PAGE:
Saturday, June 21, 2003


When leaving a cinema in central Croydon a little after 1am this morning, I saw a lengthy queue outside the W.H. Smith store, which was the only shop in central Croydon to have opened at midmight to sell the new Harry Potter book. (The two main bookstores in Croydon are in a mall and the mall was closed, so they didn't have the option). Given that they had been open for an hour at that point, they were selling in awful lot of books given it was the middle of the night.

While I am looking forward to reading the new Potter book, I am not so enthusiastic as to stand in a long queue at one in the morning for it. (Some people were, however. I received an SMS message in the middle of my film consisting of the words "I've got it" from a friend of mine with an Oxbridge Ph.D.) I actually ordered the book from Amazon on March, and while I received an e-mail from them yesterday morning saying that it had been posted, I am still hoping that it gets delivered on time.

In any event, at about 8.30am this morning, I heard the doorbell ring. "Great", I thought. "It's my Harry Potter book". However, it turned out to be my photographs of my Spanish trip, which I had sent to a cheap, mail order film processing place for processing. (They used some alternative delivery service rather than the post office, so the two things were not delivered by the same person).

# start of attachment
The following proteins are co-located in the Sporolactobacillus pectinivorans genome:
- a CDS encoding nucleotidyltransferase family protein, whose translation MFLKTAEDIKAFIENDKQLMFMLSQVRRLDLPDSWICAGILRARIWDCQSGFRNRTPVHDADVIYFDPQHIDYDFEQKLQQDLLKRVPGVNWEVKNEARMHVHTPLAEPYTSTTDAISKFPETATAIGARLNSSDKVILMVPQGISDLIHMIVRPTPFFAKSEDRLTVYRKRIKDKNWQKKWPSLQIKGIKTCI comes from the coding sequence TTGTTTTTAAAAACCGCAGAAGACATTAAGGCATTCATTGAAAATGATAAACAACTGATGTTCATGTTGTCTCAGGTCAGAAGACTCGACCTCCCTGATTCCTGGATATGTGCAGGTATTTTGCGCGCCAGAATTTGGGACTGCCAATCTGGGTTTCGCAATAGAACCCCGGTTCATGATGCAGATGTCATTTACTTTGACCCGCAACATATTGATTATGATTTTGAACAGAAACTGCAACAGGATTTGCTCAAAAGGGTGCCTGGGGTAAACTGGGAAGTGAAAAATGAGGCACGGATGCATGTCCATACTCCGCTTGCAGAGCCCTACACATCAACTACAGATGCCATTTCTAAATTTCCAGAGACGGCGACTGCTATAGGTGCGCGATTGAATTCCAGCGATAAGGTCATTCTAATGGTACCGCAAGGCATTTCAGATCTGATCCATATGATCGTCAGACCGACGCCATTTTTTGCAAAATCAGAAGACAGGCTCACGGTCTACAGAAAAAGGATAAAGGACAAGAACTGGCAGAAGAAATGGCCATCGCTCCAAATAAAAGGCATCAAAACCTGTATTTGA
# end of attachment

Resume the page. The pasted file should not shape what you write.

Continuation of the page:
This was quite disappointing. I had quite forgotten about the photographs, and when I had answered the door I had thought that it was my book for sure. However, as a small consolation I can offer you this picture of the Guggenheim museum in Bilbao.

Update: The book came at about 9.30am. Interestingly, rather than coming in a standard sized Amazon box, and containing a personalised receipt, as is normal with Amazon, it came in a special sized box designed for this particular book, and it also came with a mass-produced receipt which did not have my name (or the price) on it. Clearly, to make the process of getting a large number of Harry Potter books to customers on time as smooth as possible, Amazon had a large number of the books prepackaged in boxes, and they just slapped address labels on them. In any event, my compliments to them. They got the book to me in the morning on the day of publication.

As for the book, it is a bit slow so far. It takes 180 pages to get to Hogwarts. The mood feels right: there is a sense of foreboding about the fact that Lord Voldemort is back. However, to tell whether Ms Rowling is being self-indulgent or not, I shall have to see how significant the events of the first 180 pages are to the greater plot.

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